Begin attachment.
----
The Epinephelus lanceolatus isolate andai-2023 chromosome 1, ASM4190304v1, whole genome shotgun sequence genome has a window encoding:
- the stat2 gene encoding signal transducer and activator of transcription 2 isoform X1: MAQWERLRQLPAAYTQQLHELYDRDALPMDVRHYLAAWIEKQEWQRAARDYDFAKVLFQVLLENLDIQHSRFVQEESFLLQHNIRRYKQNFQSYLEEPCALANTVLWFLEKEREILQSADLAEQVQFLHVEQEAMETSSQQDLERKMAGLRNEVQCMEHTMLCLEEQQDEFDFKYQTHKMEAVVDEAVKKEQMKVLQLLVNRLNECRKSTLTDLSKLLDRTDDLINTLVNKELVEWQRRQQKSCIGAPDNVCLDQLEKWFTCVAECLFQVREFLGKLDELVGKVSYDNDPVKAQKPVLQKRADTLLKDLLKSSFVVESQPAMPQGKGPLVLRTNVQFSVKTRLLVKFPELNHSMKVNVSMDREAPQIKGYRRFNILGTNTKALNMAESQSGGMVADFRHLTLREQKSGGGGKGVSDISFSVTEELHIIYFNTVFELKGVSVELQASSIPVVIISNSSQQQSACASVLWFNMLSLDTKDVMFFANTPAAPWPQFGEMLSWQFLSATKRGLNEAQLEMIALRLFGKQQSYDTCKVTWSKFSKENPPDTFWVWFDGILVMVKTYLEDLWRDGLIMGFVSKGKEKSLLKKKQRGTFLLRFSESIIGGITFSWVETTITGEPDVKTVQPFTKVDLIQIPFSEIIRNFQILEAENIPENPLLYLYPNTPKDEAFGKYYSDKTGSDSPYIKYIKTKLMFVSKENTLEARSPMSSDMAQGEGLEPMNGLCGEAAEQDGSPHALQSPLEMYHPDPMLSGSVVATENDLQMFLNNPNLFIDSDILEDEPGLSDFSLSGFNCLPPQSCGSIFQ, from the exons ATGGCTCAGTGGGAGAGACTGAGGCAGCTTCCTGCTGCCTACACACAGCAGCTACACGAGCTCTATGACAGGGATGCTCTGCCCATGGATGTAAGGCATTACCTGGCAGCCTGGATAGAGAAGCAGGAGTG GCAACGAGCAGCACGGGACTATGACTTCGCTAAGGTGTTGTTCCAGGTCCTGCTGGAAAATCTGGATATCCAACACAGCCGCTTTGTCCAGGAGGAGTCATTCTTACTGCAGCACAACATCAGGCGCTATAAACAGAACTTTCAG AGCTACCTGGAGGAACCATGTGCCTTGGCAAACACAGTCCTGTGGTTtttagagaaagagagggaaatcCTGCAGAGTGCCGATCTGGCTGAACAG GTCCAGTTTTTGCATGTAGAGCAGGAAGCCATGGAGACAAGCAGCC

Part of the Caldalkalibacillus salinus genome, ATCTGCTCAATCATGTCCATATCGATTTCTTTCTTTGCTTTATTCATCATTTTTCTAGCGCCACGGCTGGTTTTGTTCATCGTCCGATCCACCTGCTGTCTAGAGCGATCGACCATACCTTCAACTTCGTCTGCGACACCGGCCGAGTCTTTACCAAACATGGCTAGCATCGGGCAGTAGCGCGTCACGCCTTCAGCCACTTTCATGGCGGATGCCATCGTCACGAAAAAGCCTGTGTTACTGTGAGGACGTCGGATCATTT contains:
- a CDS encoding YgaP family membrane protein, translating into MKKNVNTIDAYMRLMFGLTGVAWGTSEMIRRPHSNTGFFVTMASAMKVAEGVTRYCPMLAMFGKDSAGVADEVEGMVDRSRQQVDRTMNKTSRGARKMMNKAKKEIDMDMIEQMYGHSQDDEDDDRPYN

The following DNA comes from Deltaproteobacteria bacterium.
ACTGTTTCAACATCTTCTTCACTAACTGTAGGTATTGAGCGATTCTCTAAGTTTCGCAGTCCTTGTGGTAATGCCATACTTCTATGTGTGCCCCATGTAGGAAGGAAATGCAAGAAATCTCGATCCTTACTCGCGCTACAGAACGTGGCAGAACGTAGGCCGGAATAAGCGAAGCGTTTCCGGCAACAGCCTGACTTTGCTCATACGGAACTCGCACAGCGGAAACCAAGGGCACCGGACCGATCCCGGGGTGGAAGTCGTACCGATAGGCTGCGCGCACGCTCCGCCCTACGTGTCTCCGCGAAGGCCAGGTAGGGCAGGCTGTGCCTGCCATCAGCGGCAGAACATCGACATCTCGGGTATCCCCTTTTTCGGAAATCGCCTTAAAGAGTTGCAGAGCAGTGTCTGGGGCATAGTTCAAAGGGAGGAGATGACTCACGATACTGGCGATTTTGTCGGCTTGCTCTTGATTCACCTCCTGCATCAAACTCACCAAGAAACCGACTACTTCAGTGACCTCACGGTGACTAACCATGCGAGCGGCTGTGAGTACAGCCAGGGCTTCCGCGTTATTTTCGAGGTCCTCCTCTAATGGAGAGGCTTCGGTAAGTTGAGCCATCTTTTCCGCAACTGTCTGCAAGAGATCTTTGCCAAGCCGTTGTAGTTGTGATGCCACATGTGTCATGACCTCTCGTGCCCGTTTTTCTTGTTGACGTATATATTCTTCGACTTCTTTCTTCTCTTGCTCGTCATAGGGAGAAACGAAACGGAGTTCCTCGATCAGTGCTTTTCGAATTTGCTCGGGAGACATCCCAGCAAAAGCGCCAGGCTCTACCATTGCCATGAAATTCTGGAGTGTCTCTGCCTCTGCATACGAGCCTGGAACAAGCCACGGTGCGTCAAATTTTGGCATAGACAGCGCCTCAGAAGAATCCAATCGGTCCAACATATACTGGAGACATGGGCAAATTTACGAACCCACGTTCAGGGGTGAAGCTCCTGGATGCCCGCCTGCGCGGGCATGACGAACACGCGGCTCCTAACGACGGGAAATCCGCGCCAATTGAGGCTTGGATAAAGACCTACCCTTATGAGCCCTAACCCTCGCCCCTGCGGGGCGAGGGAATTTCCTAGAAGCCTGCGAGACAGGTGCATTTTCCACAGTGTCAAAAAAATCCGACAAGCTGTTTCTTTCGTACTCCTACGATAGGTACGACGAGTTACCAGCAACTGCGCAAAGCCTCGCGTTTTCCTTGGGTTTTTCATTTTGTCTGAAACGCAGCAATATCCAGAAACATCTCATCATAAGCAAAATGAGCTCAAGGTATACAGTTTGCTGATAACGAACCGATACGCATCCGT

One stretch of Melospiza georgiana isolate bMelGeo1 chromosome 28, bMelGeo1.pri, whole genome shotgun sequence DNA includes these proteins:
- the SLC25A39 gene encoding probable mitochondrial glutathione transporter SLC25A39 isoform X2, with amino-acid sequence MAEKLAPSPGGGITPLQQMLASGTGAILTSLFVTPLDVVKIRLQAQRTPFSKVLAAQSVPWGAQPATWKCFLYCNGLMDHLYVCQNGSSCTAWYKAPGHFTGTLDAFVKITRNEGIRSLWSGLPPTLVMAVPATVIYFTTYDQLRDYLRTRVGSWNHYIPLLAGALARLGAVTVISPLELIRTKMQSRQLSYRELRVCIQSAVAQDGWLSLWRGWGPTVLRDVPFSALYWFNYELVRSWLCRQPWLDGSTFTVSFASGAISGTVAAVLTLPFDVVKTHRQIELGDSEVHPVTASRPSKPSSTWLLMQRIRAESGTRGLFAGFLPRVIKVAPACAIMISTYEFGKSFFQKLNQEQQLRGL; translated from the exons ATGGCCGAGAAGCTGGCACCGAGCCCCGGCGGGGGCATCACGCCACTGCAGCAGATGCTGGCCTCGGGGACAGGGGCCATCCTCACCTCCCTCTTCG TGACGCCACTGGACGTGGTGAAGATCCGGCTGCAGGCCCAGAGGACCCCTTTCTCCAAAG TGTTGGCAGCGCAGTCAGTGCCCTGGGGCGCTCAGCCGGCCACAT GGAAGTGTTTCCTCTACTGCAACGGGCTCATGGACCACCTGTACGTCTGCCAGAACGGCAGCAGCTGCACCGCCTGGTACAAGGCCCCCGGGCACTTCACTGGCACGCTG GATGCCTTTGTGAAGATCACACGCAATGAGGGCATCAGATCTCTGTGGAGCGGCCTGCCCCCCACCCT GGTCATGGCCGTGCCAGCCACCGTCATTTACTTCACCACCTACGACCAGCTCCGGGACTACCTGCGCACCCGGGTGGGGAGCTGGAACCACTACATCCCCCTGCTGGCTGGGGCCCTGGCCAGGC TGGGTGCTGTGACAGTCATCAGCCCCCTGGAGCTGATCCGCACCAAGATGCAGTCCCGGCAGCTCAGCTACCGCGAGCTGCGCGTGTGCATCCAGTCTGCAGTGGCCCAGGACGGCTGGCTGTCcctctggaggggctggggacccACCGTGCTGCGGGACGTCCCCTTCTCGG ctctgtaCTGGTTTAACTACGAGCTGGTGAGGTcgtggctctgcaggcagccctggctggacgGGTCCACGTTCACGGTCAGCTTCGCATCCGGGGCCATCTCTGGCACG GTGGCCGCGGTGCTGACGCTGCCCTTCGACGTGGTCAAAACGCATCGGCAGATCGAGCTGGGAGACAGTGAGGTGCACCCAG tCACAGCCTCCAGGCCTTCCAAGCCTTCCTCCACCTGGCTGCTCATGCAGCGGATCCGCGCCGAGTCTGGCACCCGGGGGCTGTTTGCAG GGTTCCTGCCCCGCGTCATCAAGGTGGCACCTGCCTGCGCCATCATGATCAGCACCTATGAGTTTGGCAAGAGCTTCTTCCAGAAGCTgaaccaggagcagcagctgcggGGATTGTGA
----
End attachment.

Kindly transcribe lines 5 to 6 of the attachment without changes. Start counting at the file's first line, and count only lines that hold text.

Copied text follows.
The following DNA comes from Deltaproteobacteria bacterium.
ACTGTTTCAACATCTTCTTCACTAACTGTAGGTATTGAGCGATTCTCTAAGTTTCGCAGTCCTTGTGGTAATGCCATACTTCTATGTGTGCCCCATGTAGGAAGGAAATGCAAGAAATCTCGATCCTTACTCGCGCTACAGAACGTGGCAGAACGTAGGCCGGAATAAGCGAAGCGTTTCCGGCAACAGCCTGACTTTGCTCATACGGAACTCGCACAGCGGAAACCAAGGGCACCGGACCGATCCCGGGGTGGAAGTCGTACCGATAGGCTGCGCGCACGCTCCGCCCTACGTGTCTCCGCGAAGGCCAGGTAGGGCAGGCTGTGCCTGCCATCAGCGGCAGAACATCGACATCTCGGGTATCCCCTTTTTCGGAAATCGCCTTAAAGAGTTGCAGAGCAGTGTCTGGGGCATAGTTCAAAGGGAGGAGATGACTCACGATACTGGCGATTTTGTCGGCTTGCTCTTGATTCACCTCCTGCATCAAACTCACCAAGAAACCGACTACTTCAGTGACCTCACGGTGACTAACCATGCGAGCGGCTGTGAGTACAGCCAGGGCTTCCGCGTTATTTTCGAGGTCCTCCTCTAATGGAGAGGCTTCGGTAAGTTGAGCCATCTTTTCCGCAACTGTCTGCAAGAGATCTTTGCCAAGCCGTTGTAGTTGTGATGCCACATGTGTCATGACCTCTCGTGCCCGTTTTTCTTGTTGACGTATATATTCTTCGACTTCTTTCTTCTCTTGCTCGTCATAGGGAGAAACGAAACGGAGTTCCTCGATCAGTGCTTTTCGAATTTGCTCGGGAGACATCCCAGCAAAAGCGCCAGGCTCTACCATTGCCATGAAATTCTGGAGTGTCTCTGCCTCTGCATACGAGCCTGGAACAAGCCACGGTGCGTCAAATTTTGGCATAGACAGCGCCTCAGAAGAATCCAATCGGTCCAACATATACTGGAGACATGGGCAAATTTACGAACCCACGTTCAGGGGTGAAGCTCCTGGATGCCCGCCTGCGCGGGCATGACGAACACGCGGCTCCTAACGACGGGAAATCCGCGCCAATTGAGGCTTGGATAAAGACCTACCCTTATGAGCCCTAACCCTCGCCCCTGCGGGGCGAGGGAATTTCCTAGAAGCCTGCGAGACAGGTGCATTTTCCACAGTGTCAAAAAAATCCGACAAGCTGTTTCTTTCGTACTCCTACGATAGGTACGACGAGTTACCAGCAACTGCGCAAAGCCTCGCGTTTTCCTTGGGTTTTTCATTTTGTCTGAAACGCAGCAATATCCAGAAACATCTCATCATAAGCAAAATGAGCTCAAGGTATACAGTTTGCTGATAACGAACCGATACGCATCCGT